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  • Success Story
  • Cessnock Council

How Cessnock Council Connected Their Engagement and Revitalised Their Analytics 

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Cessnock Council found themselves juggling numerous systems to connect their engagement programs, creating inconsistent experiences and, as a result, getting an incomplete picture of their outcomes and analytics. With the help of the OpenCities x EngagementHQ Connector (Connector), Cessnock staff were able to bridge those gaps and get a better picture of their engagement efforts.

“EngagementHQ projects are showcased swiftly even using slightly abstract search terms. (The Connector makes) jumping between EHQ and our OpenCities site easy, quick, and seamless.”
Tom Griffiths, Community Engagement Officer, Cessnock City Council


  • 10 minutes down from hours to promote engagement projects on council website
  • 3x average community engagement rate
  • Thousands  of dollars saved by consolidating technology vendors
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Losing Audiences with Inconsistent Experiences 

Located west of Newcastle in New South Wales, Australia, the City of Cessnock is home to a diverse population of over 60,000 that spans from young families to older populations and an Aboriginal and Torres Strait Islander population double the national average. With such a broad population the work done by Community Engagement Officer Tom Griffiths plays a vital role to the relationship between the council and the communities it serves.

But when Griffiths took on his role with the council, he realised that engagement opportunities were being lost from the council’s OpenCities-created websites that connected to third-party tools such as SurveyMonkey or Social Pinpoint. Talking to users, Griffiths’ team found that inconsistent experiences that looked different or tools that opened too many new browser windows would drive users away from engagement opportunities. Worse, relying on disparate third-party tools made it difficult to fully track participation analytics on projects from Cessnock’s website.

“We were losing participants because they were going to different platforms and going, ‘Oh, this all looks different.’ Or it was opening so many browsers. From talking to users, that was the experience. And now it's just all housed so nicely. The design all looks the same.”
Tom Griffiths, Community Engagement Officer, Cessnock City Council

Connecting Two Powerful Tools 

Using multiple tools to address engagement-specific purposes is something, Griffiths said, that might have been creating the pain points were facing in their projects. While the OpenCities platform housed house digital engagement projects, which were featured on the council’s front page, Griffiths wanted to leverage the Council’s EngagementHQ without losing existing cross-searching and other functionalities that were already in place.

The new OpenCities x EngagementHQ Connector was the answer to Griffith’s plans for Cessnocks digital engagement. Aimed at helping residents discover engagement products within OpenCities websites, this tool syncs EngagementHQ projects with tagged recommendations in OpenCities to help increase the discoverability of projects that might not be as easily found by interested users, helping drive involvement and engagement with council projects all while maintaining a consistent digital experience.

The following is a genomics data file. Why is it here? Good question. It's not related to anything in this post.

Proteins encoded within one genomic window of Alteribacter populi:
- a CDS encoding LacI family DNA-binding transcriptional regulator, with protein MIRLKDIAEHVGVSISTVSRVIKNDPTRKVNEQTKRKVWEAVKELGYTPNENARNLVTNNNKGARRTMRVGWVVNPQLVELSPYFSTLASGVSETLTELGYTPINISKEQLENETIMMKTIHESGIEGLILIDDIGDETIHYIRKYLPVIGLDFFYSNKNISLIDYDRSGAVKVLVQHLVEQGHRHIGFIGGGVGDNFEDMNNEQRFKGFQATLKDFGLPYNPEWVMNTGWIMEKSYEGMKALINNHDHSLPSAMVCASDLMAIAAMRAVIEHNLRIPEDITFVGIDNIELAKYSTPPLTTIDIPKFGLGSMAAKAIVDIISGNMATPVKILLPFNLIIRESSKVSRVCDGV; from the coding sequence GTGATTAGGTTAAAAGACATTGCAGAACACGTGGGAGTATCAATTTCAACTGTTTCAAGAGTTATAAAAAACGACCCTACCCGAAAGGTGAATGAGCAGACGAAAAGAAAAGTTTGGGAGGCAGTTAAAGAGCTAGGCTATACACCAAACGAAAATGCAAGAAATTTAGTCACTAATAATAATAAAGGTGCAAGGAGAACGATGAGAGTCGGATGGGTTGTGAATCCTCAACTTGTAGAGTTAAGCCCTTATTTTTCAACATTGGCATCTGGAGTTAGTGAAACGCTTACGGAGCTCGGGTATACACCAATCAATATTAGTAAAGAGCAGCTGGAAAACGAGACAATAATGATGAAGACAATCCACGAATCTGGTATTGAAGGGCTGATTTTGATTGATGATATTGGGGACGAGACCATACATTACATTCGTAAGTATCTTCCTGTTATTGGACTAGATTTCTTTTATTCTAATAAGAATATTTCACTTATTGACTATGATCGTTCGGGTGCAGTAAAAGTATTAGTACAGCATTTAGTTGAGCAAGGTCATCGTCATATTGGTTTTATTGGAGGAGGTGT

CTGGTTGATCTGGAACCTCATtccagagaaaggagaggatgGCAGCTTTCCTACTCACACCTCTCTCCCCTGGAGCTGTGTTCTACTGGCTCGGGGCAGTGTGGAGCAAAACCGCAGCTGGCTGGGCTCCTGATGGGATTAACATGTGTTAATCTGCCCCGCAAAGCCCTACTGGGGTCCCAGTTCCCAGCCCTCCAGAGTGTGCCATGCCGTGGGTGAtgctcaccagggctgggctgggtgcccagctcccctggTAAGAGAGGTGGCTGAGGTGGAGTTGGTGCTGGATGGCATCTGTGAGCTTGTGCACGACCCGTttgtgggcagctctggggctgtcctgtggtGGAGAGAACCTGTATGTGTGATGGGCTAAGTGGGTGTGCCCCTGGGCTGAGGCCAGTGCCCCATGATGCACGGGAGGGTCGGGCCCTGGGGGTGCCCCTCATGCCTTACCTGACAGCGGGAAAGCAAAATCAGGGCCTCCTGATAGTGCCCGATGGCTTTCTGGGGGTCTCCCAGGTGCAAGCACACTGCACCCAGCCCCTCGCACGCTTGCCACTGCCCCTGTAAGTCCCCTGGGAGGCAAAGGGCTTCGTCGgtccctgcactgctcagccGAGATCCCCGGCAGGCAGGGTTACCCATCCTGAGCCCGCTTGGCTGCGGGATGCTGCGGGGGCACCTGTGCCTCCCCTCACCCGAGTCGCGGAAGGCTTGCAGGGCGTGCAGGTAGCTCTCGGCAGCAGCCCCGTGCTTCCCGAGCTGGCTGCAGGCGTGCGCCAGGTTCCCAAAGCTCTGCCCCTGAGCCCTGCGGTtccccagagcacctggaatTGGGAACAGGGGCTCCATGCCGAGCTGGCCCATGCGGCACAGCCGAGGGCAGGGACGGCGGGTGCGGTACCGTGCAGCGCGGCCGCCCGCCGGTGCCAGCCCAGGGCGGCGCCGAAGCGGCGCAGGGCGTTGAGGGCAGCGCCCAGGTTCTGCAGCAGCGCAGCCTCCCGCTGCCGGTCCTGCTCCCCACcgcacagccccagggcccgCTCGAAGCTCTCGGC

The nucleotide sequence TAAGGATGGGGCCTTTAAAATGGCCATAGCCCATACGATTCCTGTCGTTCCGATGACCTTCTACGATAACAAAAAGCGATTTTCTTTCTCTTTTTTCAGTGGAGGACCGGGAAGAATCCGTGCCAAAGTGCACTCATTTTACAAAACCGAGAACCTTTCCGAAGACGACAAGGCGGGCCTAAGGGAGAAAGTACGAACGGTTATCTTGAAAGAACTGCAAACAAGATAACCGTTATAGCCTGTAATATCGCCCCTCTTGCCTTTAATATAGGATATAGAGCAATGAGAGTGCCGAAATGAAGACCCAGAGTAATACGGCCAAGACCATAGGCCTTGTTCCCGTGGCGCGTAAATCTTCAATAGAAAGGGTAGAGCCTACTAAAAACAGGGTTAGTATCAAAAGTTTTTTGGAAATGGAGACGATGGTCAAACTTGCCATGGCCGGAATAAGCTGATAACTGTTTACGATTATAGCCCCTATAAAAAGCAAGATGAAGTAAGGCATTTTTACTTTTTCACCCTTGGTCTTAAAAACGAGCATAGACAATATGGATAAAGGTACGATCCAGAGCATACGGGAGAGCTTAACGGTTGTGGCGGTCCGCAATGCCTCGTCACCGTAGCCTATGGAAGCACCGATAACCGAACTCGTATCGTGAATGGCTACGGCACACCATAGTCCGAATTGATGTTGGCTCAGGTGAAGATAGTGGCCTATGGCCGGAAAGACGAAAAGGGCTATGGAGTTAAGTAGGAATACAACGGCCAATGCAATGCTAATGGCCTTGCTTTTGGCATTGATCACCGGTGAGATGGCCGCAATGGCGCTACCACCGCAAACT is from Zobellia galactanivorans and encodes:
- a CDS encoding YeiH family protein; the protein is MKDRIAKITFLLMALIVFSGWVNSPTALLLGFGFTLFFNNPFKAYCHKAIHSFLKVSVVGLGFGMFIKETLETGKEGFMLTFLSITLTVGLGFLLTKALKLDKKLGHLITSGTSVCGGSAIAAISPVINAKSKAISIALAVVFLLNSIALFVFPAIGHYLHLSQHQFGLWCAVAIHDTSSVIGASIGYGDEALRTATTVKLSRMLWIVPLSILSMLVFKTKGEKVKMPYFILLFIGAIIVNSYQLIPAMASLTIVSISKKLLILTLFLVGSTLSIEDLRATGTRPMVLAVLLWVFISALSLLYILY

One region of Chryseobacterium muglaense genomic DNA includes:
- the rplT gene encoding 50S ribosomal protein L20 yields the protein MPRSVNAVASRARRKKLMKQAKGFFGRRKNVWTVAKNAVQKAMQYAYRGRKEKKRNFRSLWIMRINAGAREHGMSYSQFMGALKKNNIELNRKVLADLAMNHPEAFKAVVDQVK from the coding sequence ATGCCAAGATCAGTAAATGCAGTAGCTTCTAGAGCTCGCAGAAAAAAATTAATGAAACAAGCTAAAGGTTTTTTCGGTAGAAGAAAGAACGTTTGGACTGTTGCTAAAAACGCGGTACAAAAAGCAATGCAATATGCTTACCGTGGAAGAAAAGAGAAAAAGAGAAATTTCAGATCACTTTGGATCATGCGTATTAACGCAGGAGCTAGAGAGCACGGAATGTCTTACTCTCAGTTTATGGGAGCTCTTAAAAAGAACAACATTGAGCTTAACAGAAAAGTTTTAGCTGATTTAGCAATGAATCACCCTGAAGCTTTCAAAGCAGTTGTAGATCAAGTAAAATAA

Whereas previously awareness of projects might have been a button on the lower corner of the website, now Griffiths was able to give those projects what he called a “pride of place, right in the middle” in a seamless way that didn’t change the previous user experience.

The benefits of a common interface went beyond the user experience, according to Griffiths, saving time for staff creating projects. “I did a few setups with the previous platform, and the setup of the actual engagement page with the Connector is half the time because it’s all housed in EngagementHQ really nicely,” he said. “Setting it up on the website works really well because the connector is really easy to understand and fairly similar to OpenCities setup that we were doing previously.”

“What we have seen on an average number of engagement opportunities [since implementing the Connector] is that the increase in participants has been astronomical and just only increased.”
Tom Griffiths, Community Engagement Officer, Cessnock City Council

Fuller, Clear, and Greater Participation Analytics 

After using a setup that, Griffiths said, tracked nothing except for participant numbers, implementing the OpenCities x EngagementHQ Connector has resulted in not just an increase in participation (thanks to the tighter integration of projects and messaging) but the ability to leverage Google Analytics tools within EngagementHQ to gain a better understanding of analytic data.

For Griffiths, it’s a reflection of how a change that brings greater opportunities for participation can drive improvements in related areas.

“I wish I could show a previous analytics board,” he said, noting that participation has almost tripled since implementing the Connector due to the greater visibility of projects. “But the reality is that it wasn’t captured before. The metrics that we’ve used from historical engagements, before I joined, was just looking at all of the different tools that were used in all different places across a number of projects and then trying to figure out how many individual participants interacted with it and averaging it out. With our new platform not only are we seeing a huge increase in participation, but we can get better information.”

“Internally the set-up is really intuitive, and updating the OpenCities site to showcase consultations takes little effort and looks great. The support through the process has also been sensational.”
Tom Griffiths, Community Engagement Officer, Cessnock City Council